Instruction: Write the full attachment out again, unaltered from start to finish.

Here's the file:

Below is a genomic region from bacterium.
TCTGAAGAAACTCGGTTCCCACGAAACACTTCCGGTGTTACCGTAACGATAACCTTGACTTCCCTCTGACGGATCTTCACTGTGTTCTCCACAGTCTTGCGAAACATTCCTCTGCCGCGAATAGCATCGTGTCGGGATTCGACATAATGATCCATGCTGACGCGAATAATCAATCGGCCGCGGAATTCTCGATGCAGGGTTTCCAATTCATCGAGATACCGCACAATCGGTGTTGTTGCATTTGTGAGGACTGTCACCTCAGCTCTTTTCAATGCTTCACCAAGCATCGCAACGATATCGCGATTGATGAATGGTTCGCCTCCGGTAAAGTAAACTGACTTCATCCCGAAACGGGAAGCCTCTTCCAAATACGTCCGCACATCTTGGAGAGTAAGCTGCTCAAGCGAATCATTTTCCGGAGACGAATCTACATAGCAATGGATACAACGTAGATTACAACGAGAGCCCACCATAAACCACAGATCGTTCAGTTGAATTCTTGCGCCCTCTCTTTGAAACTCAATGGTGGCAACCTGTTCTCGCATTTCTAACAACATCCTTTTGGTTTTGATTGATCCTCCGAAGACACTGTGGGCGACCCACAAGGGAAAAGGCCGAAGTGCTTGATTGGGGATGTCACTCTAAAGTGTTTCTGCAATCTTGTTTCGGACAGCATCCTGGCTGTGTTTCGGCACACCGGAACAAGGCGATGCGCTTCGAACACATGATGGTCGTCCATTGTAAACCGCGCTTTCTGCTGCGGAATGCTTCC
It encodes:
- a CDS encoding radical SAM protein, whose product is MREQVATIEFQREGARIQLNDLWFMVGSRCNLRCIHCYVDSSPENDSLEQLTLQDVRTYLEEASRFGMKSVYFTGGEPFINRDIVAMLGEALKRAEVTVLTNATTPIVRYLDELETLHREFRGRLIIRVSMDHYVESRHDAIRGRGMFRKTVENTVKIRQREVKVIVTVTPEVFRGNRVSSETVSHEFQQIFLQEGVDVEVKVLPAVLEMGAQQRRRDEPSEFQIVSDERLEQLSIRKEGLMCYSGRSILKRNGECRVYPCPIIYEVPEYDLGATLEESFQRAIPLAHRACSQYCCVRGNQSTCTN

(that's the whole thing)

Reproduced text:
Below is a genomic region from bacterium.
TCTGAAGAAACTCGGTTCCCACGAAACACTTCCGGTGTTACCGTAACGATAACCTTGACTTCCCTCTGACGGATCTTCACTGTGTTCTCCACAGTCTTGCGAAACATTCCTCTGCCGCGAATAGCATCGTGTCGGGATTCGACATAATGATCCATGCTGACGCGAATAATCAATCGGCCGCGGAATTCTCGATGCAGGGTTTCCAATTCATCGAGATACCGCACAATCGGTGTTGTTGCATTTGTGAGGACTGTCACCTCAGCTCTTTTCAATGCTTCACCAAGCATCGCAACGATATCGCGATTGATGAATGGTTCGCCTCCGGTAAAGTAAACTGACTTCATCCCGAAACGGGAAGCCTCTTCCAAATACGTCCGCACATCTTGGAGAGTAAGCTGCTCAAGCGAATCATTTTCCGGAGACGAATCTACATAGCAATGGATACAACGTAGATTACAACGAGAGCCCACCATAAACCACAGATCGTTCAGTTGAATTCTTGCGCCCTCTCTTTGAAACTCAATGGTGGCAACCTGTTCTCGCATTTCTAACAACATCCTTTTGGTTTTGATTGATCCTCCGAAGACACTGTGGGCGACCCACAAGGGAAAAGGCCGAAGTGCTTGATTGGGGATGTCACTCTAAAGTGTTTCTGCAATCTTGTTTCGGACAGCATCCTGGCTGTGTTTCGGCACACCGGAACAAGGCGATGCGCTTCGAACACATGATGGTCGTCCATTGTAAACCGCGCTTTCTGCTGCGGAATGCTTCC
It encodes:
- a CDS encoding radical SAM protein, whose product is MREQVATIEFQREGARIQLNDLWFMVGSRCNLRCIHCYVDSSPENDSLEQLTLQDVRTYLEEASRFGMKSVYFTGGEPFINRDIVAMLGEALKRAEVTVLTNATTPIVRYLDELETLHREFRGRLIIRVSMDHYVESRHDAIRGRGMFRKTVENTVKIRQREVKVIVTVTPEVFRGNRVSSETVSHEFQQIFLQEGVDVEVKVLPAVLEMGAQQRRRDEPSEFQIVSDERLEQLSIRKEGLMCYSGRSILKRNGECRVYPCPIIYEVPEYDLGATLEESFQRAIPLAHRACSQYCCVRGNQSTCTN